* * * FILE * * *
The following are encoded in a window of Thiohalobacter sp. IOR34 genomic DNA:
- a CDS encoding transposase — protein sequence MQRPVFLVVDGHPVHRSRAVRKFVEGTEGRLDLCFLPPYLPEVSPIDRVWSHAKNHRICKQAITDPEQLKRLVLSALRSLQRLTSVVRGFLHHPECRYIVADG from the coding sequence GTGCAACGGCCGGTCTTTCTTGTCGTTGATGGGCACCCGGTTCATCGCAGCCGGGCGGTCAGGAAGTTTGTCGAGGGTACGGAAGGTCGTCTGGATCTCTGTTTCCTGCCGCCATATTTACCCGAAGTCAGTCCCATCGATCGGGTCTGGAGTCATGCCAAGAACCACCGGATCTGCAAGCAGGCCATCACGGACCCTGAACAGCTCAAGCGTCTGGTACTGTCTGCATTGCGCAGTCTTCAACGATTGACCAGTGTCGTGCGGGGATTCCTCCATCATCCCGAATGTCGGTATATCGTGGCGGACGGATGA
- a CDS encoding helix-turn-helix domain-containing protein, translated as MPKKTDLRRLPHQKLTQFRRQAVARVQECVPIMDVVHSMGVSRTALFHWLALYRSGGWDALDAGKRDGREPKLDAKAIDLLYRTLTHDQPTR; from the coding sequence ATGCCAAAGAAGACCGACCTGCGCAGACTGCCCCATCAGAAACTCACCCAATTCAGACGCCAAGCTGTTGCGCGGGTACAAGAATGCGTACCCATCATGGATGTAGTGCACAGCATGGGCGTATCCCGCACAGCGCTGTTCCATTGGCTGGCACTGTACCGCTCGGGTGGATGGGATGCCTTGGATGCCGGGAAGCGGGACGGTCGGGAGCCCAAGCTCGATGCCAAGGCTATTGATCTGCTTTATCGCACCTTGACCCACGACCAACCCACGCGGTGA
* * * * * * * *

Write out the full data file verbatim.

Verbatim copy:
The following are encoded in a window of Thiohalobacter sp. IOR34 genomic DNA:
- a CDS encoding transposase — protein sequence MQRPVFLVVDGHPVHRSRAVRKFVEGTEGRLDLCFLPPYLPEVSPIDRVWSHAKNHRICKQAITDPEQLKRLVLSALRSLQRLTSVVRGFLHHPECRYIVADG from the coding sequence GTGCAACGGCCGGTCTTTCTTGTCGTTGATGGGCACCCGGTTCATCGCAGCCGGGCGGTCAGGAAGTTTGTCGAGGGTACGGAAGGTCGTCTGGATCTCTGTTTCCTGCCGCCATATTTACCCGAAGTCAGTCCCATCGATCGGGTCTGGAGTCATGCCAAGAACCACCGGATCTGCAAGCAGGCCATCACGGACCCTGAACAGCTCAAGCGTCTGGTACTGTCTGCATTGCGCAGTCTTCAACGATTGACCAGTGTCGTGCGGGGATTCCTCCATCATCCCGAATGTCGGTATATCGTGGCGGACGGATGA
- a CDS encoding helix-turn-helix domain-containing protein, translated as MPKKTDLRRLPHQKLTQFRRQAVARVQECVPIMDVVHSMGVSRTALFHWLALYRSGGWDALDAGKRDGREPKLDAKAIDLLYRTLTHDQPTR; from the coding sequence ATGCCAAAGAAGACCGACCTGCGCAGACTGCCCCATCAGAAACTCACCCAATTCAGACGCCAAGCTGTTGCGCGGGTACAAGAATGCGTACCCATCATGGATGTAGTGCACAGCATGGGCGTATCCCGCACAGCGCTGTTCCATTGGCTGGCACTGTACCGCTCGGGTGGATGGGATGCCTTGGATGCCGGGAAGCGGGACGGTCGGGAGCCCAAGCTCGATGCCAAGGCTATTGATCTGCTTTATCGCACCTTGACCCACGACCAACCCACGCGGTGA